Sexual Orientation, Gender, & Tobacco
young female couple

Sexual Orientation, Gender, & Tobacco

Tobacco Use in Colorado’s LGBTQ Community

In Colorado, 38% of the Lesbian, Gay, Bisexual, Transgender or Questioning (LGBTQ) community use tobacco products compared to 18% of Coloradans as a whole.

Risks of Tobacco Use

Tobacco use increases the risk of:

  • Heart disease
  • Stroke
  • Cancer
  • Quicker aging of the face and skin
  • Tooth loss
  • Emphysema
  • Other smoking-related diseases that can be fatal

Contributing Factors for High LGBTQ Smoking Rates

There are many reasons why people smoke:

  • Stress
  • A break from the day
  • Social incentives
  • Connection with others
  • Addiction

Targeted Advertising

The LGBTQ community has been directly targeted by the tobacco companies. R.J. Reynolds, producers of Camel tobacco products, launched Project S.C.U.M. (Subculture Urban Marketing) in the mid 1990s to specifically target the homeless and LGBTQ communities. R.J. Reynolds was looking to boost their cigarette sales to vulnerable populations with already high smoking rates.

Event Sponsorship

Big Tobacco has also financially supported LGBTQ events and establishments like:

  • Gay bars
  • Pride festivals
  • Giveaways

Unfortunately, Big Tobacco has provided this support with the agenda of attracting more smokers. They have strategically appealed to the LGBTQ community’s values of choice, freedom, and pride.

Smoking Is a Health Equity Issue

LGBTQ Youth in Boulder County

LGBTQ high school students in Boulder County form a vulnerable population that may be strongly targeted. LGBQ (survey data did not include transgender) youth in our community have higher rates of current, frequent, and heavy cigarette use than their heterosexual peers. The 2011 Boulder County Youth Risk Behavior Survey (YRBS) indicates that about 4 in 10 LGBQ high school students were current smokers (having smoked cigarettes on 1 or more of the 30 days prior to the survey), compared to about 1 in 10 of their heterosexual peers.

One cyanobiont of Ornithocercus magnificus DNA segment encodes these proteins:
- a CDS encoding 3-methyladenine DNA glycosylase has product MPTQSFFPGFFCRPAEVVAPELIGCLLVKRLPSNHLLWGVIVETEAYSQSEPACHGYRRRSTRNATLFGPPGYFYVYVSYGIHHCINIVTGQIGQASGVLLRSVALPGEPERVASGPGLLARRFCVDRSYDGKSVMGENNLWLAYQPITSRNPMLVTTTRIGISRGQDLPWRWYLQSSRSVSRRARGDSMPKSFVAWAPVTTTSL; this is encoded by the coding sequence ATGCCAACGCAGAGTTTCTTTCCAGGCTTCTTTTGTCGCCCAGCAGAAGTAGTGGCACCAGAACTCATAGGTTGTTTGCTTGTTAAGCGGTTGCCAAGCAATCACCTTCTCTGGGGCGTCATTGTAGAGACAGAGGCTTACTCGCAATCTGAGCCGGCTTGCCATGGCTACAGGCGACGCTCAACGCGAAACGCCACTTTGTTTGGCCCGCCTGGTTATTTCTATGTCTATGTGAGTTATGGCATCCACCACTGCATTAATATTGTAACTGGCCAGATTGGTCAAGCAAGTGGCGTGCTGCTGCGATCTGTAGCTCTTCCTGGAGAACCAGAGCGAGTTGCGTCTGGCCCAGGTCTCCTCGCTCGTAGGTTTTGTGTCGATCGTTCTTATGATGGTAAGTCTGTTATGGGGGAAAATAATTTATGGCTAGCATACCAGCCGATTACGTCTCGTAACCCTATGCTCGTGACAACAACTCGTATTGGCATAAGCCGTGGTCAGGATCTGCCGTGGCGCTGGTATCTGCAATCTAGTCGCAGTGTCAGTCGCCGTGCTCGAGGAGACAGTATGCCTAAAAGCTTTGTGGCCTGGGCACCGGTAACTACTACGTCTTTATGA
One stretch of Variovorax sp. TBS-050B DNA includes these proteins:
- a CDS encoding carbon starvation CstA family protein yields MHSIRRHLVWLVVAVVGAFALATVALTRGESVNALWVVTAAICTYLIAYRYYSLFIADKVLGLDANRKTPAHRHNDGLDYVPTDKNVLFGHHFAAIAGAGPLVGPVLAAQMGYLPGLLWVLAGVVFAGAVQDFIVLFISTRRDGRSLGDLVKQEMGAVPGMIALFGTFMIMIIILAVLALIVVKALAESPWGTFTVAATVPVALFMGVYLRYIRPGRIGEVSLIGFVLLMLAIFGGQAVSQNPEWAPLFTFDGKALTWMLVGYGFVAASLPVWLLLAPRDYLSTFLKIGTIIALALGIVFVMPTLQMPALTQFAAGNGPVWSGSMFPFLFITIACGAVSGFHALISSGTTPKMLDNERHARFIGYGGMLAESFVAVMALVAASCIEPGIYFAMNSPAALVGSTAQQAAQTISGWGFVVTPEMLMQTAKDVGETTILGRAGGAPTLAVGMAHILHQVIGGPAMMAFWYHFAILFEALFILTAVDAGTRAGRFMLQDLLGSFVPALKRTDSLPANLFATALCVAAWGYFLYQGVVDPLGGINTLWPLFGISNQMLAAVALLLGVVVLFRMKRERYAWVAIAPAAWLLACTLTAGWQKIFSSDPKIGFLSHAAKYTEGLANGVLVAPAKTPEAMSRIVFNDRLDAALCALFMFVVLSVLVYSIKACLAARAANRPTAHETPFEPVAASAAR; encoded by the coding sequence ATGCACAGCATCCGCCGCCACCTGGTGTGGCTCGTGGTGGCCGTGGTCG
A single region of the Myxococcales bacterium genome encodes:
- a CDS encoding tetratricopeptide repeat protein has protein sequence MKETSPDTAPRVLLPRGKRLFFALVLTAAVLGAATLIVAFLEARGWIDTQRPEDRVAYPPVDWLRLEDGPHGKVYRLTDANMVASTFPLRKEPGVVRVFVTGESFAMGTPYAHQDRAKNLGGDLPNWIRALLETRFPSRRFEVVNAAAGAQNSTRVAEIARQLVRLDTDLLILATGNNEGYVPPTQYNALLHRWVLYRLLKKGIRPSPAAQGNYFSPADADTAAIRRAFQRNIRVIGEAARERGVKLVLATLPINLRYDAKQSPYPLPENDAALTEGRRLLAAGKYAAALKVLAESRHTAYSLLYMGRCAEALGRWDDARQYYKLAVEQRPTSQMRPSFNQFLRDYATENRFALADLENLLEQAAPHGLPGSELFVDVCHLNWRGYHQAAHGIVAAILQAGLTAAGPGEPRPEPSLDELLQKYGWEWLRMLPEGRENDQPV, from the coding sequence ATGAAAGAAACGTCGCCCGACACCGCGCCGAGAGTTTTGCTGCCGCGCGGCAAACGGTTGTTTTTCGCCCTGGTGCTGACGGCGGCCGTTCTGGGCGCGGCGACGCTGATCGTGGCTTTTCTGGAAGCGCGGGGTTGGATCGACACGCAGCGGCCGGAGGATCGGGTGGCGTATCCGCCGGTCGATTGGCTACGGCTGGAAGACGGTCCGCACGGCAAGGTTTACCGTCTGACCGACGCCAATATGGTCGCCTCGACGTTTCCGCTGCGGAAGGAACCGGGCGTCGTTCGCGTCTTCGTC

Early Initiation

YRBS data indicate higher rates of early initiation among LGBQ high school students, who were 5 times more likely than heterosexual high school students to have smoked a whole cigarette before age 13. Among the 14.1% of students who were current cigarette users, 65.5% of LGBQ students (versus 47.3% of heterosexual students) had tried to quit smoking during the 12 months prior to the survey.

Quit Smoking

There are resources to help those who want to quit. The Colorado QuitLine is a local resource that has LGBTQ-competent coaches and tools. The QuitLine specifically:

  • Trains their employees in regards to the need of the LGBTQ community
  • Offers phone counseling
  • Free nicotine replacement therapy (NRT):
    • Patches
    • Gum
    • Lozenges

Other Resources for Quitting Smoking

Contact Us

Tobacco Education & Prevention Program (TEPP)

Main: 303-413-7567
Submit a question


3482 Broadway
Map & Directions
Hours: 8 a.m. - 4:30 p.m. M-F